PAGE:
|Small-Scale Processing of Fish (ILO - WEP, 1982, 140 p.)|
|CHAPTER II. SALTING - DRYING - FERMENTING|
|I. FISH PREPARATION|
It is usual to split lean fish from the belly side, a method known as cod splitting, although all large round-bodied fish can be processed in a similar way.
Plate II.1. Cutting knives and sharpening tools
1. Oilstone (in protective box)
3. Or skinning
5. Block fillet knife
6. Kippering (herring splitting) knife
7. Gutting knife
8. Cod splitting knife
9. Large broad-
10. bladed knives
Plate II.2. Protective clothing and filleting table
Figure II.1. Fish filleting table
This method can only be practised if the fish has been gutted before splitting. In some fisheries, however, splitting from the back is the usual practice. This latter method of splitting is known as mackerel splitting. Whatever the method, all cuts should be made with a clean sweep of the knife as ragged cuts spoil the appearance of the fish and salt penetration and drying are likely to be uneven. Cod-style splitting of a large fish is illustrated in the sequence of Plates II.3 to II.10.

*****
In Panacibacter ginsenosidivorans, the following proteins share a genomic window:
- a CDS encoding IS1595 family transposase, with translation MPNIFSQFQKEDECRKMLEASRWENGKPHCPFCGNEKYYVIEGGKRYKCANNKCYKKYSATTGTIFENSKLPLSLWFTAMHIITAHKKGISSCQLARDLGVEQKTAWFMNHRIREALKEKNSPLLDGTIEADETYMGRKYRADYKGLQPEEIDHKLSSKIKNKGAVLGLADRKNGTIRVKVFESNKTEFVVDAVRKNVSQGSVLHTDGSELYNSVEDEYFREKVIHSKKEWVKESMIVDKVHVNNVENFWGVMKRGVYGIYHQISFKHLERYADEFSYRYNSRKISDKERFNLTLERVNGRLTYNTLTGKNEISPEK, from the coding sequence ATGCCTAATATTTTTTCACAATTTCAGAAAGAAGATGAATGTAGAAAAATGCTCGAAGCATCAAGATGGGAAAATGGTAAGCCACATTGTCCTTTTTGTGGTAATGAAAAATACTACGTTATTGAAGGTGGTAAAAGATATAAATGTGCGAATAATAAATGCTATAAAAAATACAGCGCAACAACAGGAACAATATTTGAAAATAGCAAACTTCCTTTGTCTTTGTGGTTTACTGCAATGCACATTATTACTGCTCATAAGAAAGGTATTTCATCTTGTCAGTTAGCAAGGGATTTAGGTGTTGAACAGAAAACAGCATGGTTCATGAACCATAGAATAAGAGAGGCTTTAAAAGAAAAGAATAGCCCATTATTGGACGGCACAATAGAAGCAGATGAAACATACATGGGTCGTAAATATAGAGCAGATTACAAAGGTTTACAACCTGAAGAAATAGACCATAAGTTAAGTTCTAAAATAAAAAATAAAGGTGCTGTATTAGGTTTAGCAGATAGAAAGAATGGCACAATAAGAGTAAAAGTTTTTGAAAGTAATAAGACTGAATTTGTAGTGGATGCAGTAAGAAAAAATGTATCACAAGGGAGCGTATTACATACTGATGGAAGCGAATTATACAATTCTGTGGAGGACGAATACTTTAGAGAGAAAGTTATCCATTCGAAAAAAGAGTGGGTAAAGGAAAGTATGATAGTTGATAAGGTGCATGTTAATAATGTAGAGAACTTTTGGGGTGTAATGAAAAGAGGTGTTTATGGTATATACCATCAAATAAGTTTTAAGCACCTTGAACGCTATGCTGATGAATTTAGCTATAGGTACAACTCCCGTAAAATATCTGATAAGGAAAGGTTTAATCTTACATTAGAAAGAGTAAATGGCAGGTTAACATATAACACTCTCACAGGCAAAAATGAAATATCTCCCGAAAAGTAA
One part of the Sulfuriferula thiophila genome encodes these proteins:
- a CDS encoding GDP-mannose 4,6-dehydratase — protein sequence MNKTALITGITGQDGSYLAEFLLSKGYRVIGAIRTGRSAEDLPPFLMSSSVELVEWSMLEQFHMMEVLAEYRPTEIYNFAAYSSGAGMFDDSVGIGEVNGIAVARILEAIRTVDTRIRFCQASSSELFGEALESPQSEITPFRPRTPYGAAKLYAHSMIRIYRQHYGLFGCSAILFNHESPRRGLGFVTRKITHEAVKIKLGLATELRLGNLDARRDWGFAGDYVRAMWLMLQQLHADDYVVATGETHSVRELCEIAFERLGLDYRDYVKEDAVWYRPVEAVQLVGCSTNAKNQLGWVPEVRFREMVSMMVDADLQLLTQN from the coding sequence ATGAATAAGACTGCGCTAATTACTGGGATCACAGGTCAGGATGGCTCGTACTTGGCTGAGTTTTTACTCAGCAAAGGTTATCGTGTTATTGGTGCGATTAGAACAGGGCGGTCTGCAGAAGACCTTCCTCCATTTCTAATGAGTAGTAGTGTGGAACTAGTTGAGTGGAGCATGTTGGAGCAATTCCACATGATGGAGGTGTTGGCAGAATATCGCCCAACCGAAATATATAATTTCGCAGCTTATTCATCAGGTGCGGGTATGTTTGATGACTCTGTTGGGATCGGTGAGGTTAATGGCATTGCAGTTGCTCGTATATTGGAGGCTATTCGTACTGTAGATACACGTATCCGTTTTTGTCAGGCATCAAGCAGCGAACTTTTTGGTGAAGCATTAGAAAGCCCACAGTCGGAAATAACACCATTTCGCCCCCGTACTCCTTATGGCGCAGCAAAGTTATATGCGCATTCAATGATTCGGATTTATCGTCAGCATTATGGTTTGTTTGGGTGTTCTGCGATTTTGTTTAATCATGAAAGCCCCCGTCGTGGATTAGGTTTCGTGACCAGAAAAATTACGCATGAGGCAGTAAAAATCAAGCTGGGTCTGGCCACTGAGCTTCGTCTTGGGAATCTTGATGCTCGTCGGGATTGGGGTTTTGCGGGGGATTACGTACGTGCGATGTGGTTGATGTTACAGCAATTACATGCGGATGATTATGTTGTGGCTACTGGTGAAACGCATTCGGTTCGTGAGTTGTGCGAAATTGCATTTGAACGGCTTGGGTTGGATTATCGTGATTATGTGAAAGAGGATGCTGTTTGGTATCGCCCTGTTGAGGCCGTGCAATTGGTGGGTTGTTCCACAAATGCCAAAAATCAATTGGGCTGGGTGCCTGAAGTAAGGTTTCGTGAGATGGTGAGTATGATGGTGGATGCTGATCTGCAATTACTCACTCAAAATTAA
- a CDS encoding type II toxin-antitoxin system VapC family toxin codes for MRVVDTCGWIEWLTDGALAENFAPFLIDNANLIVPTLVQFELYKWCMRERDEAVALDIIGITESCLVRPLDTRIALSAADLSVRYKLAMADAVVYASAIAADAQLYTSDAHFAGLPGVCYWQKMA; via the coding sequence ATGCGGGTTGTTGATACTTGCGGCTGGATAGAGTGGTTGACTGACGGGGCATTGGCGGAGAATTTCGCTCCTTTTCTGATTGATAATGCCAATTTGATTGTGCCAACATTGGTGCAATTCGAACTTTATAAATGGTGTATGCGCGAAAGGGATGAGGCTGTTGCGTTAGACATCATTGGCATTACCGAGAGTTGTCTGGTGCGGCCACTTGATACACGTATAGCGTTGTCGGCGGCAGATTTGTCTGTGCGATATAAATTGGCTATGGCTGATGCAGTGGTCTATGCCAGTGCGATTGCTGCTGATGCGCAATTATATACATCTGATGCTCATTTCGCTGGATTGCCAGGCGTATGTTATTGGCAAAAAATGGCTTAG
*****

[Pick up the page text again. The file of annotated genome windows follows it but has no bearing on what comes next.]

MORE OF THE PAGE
To gut the fish, prior to splitting, a single cut should be made from the vent to the throat. The guts should be pulled out in one piece and cropped into a barrel or other suitable container.
After splitting and if the flesh is thicker than about 2 cm, scoring cuts should be made along the length of the fish at intervals of 2-4 cm depending on the flesh thickness. These scores should not be so deep as to cut through the skin.
All black membranes should be removed from the inside of the fish. It is important that no pieces of gut remain. The fish should then be carefully washed.
Back or mackerel splitting is commonly used with smaller and fatty fish. The head is invariably left on. The method is illustrated in Plates II.11 to II.15 in the case of herring. After splitting, the guts, gills and hearts should be removed and, using a small brush, the dark coloured blood next to the backbone cleaned out. The fish should then be washed thoroughly.